South Africa: Dual-Financing Model for Public Tv ‘Harmful to Local Content’
Dual commercial and public funding in public service broadcasters does not work because inevitably the bottom line becomes the biggest consideration and takes precedence over providing relevant local content, broadcast expert Ruth Zanker said 13 January. Funding for the cash-strapped SABC has become a hotly debated topic following the publication of the draft Public Service Broadcasting Bill, which proposed moving away from licence fees towards alternative funding such as a 1% tax and broadcast licence fees, while still placing some reliance on advertising.
Some SABC stakeholders have expressed concern that greater reliance on the government could equate to greater interference by the government. The government funds only 3% of the SABC, which derives more than 80% of its income from commercial revenue and the remainder from TV licence fees, making the organisation vulnerable in an economic downturn.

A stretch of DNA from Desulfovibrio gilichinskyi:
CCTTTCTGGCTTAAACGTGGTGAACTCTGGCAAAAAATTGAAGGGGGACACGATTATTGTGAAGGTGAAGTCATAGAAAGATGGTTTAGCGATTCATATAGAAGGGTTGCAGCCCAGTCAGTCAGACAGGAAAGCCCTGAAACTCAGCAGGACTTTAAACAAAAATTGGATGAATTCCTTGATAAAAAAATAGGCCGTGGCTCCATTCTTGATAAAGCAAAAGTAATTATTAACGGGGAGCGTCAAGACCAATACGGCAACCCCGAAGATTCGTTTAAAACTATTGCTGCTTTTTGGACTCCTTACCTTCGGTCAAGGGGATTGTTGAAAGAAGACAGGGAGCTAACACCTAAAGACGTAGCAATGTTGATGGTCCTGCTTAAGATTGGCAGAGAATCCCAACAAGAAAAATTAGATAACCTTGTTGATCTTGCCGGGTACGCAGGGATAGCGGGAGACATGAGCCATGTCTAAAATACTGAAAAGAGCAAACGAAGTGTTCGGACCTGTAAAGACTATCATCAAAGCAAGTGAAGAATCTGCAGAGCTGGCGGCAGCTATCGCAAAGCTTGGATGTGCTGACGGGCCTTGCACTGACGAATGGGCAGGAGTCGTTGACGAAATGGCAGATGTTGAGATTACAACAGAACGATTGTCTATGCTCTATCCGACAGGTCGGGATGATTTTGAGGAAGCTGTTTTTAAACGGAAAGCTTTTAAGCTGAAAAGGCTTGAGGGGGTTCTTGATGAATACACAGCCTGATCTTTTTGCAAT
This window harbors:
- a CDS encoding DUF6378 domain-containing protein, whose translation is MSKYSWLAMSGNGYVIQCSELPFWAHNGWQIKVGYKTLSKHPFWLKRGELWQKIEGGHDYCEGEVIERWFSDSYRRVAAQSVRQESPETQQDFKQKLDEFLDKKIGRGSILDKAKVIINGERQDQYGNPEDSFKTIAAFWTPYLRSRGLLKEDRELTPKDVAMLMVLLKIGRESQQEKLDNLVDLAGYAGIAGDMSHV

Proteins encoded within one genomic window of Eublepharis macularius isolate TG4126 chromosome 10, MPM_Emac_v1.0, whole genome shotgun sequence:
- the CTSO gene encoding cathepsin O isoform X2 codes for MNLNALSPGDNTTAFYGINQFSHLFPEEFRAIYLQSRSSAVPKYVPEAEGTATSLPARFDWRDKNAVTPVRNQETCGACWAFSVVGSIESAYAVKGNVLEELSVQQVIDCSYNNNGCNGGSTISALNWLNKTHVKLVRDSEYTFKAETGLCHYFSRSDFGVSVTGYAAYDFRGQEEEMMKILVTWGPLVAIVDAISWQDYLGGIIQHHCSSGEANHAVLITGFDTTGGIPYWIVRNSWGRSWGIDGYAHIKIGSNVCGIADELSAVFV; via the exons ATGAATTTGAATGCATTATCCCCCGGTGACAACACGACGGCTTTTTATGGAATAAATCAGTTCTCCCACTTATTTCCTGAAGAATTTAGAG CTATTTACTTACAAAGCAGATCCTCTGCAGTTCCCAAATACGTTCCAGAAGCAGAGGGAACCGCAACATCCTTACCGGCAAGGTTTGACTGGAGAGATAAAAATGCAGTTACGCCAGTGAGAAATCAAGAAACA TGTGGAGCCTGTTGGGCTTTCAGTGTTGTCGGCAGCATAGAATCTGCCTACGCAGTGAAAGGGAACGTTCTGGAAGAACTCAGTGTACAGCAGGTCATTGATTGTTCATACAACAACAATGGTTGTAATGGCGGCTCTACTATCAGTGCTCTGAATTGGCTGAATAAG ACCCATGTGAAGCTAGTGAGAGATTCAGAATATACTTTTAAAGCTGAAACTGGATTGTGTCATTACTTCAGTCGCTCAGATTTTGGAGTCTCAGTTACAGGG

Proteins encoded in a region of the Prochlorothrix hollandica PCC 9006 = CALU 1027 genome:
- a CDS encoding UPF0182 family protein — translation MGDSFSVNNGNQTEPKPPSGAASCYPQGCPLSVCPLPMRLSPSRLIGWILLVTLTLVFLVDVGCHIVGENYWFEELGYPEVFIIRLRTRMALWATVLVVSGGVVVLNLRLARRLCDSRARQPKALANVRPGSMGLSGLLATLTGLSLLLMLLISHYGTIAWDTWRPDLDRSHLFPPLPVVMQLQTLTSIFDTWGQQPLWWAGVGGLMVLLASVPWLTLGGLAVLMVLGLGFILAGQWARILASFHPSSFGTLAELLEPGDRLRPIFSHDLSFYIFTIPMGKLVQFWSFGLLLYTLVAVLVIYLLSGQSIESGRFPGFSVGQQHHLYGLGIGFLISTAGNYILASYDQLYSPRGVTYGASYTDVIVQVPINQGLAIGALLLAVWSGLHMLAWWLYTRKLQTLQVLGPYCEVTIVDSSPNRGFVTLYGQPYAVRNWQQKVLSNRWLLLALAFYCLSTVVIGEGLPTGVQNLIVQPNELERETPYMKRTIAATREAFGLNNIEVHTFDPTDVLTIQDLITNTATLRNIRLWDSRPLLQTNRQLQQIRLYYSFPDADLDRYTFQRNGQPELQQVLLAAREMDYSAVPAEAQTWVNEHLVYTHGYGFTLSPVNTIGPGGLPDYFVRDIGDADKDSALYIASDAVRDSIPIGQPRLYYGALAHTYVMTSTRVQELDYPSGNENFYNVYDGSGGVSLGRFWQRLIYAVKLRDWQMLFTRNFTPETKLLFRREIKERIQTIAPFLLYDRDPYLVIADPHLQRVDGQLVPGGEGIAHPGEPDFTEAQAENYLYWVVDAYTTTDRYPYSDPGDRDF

Zanker told Business Day that increasing pressure from the New Zealand government for public service broadcaster Television New Zealand (TVNZ) to perform commercially was threatening its future. Zanker is head of research and a senior lecturer at the New Zealand Broadcast School and is founding chair of the Children's Television Foundation which helps fund local television for children.
The emphasis on the bottom line sees less local content and more cheap imports."New Zealand citizens do not care about TVNZ any more because it's followed the commercial line rather than the public service line," she said. "The government does not see why it should be involved in media and they are even less interested after the recession which saw TVNZ making less money commercially.If they try to do that, those of us in the broadcast sector will oppose it," Zanker said.
Business Day 13th January 2010